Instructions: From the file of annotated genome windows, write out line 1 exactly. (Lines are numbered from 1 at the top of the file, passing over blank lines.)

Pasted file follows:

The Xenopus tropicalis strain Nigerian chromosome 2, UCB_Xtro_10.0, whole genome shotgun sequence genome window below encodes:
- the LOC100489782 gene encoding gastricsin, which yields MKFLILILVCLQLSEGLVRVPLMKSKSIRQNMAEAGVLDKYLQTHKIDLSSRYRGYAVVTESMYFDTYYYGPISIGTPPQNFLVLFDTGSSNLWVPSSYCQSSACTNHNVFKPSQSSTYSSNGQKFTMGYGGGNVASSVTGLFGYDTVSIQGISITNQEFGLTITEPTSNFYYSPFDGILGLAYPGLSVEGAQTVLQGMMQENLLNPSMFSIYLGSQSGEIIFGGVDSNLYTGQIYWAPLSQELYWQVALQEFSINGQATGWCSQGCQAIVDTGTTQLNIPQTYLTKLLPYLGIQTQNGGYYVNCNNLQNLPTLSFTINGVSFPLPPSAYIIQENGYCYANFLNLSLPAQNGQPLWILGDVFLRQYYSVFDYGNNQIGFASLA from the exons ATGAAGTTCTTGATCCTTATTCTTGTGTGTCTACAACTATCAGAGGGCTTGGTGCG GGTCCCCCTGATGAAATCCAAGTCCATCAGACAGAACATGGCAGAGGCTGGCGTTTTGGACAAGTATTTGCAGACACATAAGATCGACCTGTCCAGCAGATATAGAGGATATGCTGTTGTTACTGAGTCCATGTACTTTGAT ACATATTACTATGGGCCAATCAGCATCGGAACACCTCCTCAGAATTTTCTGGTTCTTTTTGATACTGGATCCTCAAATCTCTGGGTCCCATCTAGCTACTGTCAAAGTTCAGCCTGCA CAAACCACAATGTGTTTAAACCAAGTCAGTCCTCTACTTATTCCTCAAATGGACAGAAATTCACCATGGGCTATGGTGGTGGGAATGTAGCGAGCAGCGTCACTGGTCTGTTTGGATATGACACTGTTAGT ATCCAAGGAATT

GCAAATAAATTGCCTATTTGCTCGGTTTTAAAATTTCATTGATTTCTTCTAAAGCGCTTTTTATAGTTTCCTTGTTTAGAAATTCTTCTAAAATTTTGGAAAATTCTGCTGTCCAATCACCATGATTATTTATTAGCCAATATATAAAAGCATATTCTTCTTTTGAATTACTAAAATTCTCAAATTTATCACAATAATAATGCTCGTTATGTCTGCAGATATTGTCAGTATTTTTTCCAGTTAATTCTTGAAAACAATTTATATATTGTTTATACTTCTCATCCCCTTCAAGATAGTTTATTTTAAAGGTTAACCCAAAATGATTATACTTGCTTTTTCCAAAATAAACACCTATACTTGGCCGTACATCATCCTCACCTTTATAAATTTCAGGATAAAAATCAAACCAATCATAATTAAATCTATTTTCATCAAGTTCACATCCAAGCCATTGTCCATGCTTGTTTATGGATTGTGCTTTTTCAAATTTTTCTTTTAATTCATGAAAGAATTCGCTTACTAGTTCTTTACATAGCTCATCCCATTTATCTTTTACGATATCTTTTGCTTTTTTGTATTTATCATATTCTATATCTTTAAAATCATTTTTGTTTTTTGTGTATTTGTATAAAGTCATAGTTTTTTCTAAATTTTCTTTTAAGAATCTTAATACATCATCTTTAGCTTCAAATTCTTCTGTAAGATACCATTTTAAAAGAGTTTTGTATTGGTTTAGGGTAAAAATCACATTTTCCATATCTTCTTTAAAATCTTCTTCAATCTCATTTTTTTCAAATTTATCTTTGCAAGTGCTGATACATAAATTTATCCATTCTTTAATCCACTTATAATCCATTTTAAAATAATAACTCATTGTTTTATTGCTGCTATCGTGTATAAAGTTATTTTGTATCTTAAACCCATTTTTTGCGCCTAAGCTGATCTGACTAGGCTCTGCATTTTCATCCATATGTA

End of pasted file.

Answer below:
The Xenopus tropicalis strain Nigerian chromosome 2, UCB_Xtro_10.0, whole genome shotgun sequence genome window below encodes: